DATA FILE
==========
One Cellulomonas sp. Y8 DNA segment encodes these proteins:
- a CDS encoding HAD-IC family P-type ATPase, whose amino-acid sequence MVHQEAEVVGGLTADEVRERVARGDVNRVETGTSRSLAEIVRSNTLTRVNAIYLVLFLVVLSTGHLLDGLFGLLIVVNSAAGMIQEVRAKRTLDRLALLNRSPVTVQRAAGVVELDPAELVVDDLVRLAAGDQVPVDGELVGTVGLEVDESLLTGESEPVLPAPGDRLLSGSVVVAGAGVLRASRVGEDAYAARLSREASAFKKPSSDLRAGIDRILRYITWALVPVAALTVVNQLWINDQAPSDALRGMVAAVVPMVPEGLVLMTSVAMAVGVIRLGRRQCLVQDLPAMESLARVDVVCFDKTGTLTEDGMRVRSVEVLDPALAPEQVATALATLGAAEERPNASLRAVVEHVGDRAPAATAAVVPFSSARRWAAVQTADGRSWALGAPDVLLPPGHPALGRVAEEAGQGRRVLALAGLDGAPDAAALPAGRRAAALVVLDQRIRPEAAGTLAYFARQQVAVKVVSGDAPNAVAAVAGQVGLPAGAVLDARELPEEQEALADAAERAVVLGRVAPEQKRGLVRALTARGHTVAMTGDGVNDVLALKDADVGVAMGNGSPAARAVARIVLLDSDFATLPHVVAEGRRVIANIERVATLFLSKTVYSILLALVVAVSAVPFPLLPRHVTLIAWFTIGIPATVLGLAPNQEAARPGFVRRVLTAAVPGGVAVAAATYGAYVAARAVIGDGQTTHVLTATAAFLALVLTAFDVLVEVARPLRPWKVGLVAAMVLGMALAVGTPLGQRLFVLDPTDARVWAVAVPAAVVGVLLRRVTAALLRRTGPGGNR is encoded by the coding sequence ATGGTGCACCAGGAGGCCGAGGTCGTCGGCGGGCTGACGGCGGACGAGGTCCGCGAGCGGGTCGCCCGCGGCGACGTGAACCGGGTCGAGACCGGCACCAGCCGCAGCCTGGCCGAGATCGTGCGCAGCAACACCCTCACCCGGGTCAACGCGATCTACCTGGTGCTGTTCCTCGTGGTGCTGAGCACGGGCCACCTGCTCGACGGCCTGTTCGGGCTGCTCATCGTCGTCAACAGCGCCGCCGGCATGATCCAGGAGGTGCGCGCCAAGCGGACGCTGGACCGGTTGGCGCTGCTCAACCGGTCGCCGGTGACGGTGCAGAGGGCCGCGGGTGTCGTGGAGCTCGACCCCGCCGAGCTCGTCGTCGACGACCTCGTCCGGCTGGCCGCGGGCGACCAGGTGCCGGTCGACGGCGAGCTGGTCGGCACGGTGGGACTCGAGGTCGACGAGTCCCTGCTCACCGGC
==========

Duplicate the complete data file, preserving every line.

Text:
One Cellulomonas sp. Y8 DNA segment encodes these proteins:
- a CDS encoding HAD-IC family P-type ATPase, whose amino-acid sequence MVHQEAEVVGGLTADEVRERVARGDVNRVETGTSRSLAEIVRSNTLTRVNAIYLVLFLVVLSTGHLLDGLFGLLIVVNSAAGMIQEVRAKRTLDRLALLNRSPVTVQRAAGVVELDPAELVVDDLVRLAAGDQVPVDGELVGTVGLEVDESLLTGESEPVLPAPGDRLLSGSVVVAGAGVLRASRVGEDAYAARLSREASAFKKPSSDLRAGIDRILRYITWALVPVAALTVVNQLWINDQAPSDALRGMVAAVVPMVPEGLVLMTSVAMAVGVIRLGRRQCLVQDLPAMESLARVDVVCFDKTGTLTEDGMRVRSVEVLDPALAPEQVATALATLGAAEERPNASLRAVVEHVGDRAPAATAAVVPFSSARRWAAVQTADGRSWALGAPDVLLPPGHPALGRVAEEAGQGRRVLALAGLDGAPDAAALPAGRRAAALVVLDQRIRPEAAGTLAYFARQQVAVKVVSGDAPNAVAAVAGQVGLPAGAVLDARELPEEQEALADAAERAVVLGRVAPEQKRGLVRALTARGHTVAMTGDGVNDVLALKDADVGVAMGNGSPAARAVARIVLLDSDFATLPHVVAEGRRVIANIERVATLFLSKTVYSILLALVVAVSAVPFPLLPRHVTLIAWFTIGIPATVLGLAPNQEAARPGFVRRVLTAAVPGGVAVAAATYGAYVAARAVIGDGQTTHVLTATAAFLALVLTAFDVLVEVARPLRPWKVGLVAAMVLGMALAVGTPLGQRLFVLDPTDARVWAVAVPAAVVGVLLRRVTAALLRRTGPGGNR is encoded by the coding sequence ATGGTGCACCAGGAGGCCGAGGTCGTCGGCGGGCTGACGGCGGACGAGGTCCGCGAGCGGGTCGCCCGCGGCGACGTGAACCGGGTCGAGACCGGCACCAGCCGCAGCCTGGCCGAGATCGTGCGCAGCAACACCCTCACCCGGGTCAACGCGATCTACCTGGTGCTGTTCCTCGTGGTGCTGAGCACGGGCCACCTGCTCGACGGCCTGTTCGGGCTGCTCATCGTCGTCAACAGCGCCGCCGGCATGATCCAGGAGGTGCGCGCCAAGCGGACGCTGGACCGGTTGGCGCTGCTCAACCGGTCGCCGGTGACGGTGCAGAGGGCCGCGGGTGTCGTGGAGCTCGACCCCGCCGAGCTCGTCGTCGACGACCTCGTCCGGCTGGCCGCGGGCGACCAGGTGCCGGTCGACGGCGAGCTGGTCGGCACGGTGGGACTCGAGGTCGACGAGTCCCTGCTCACCGGC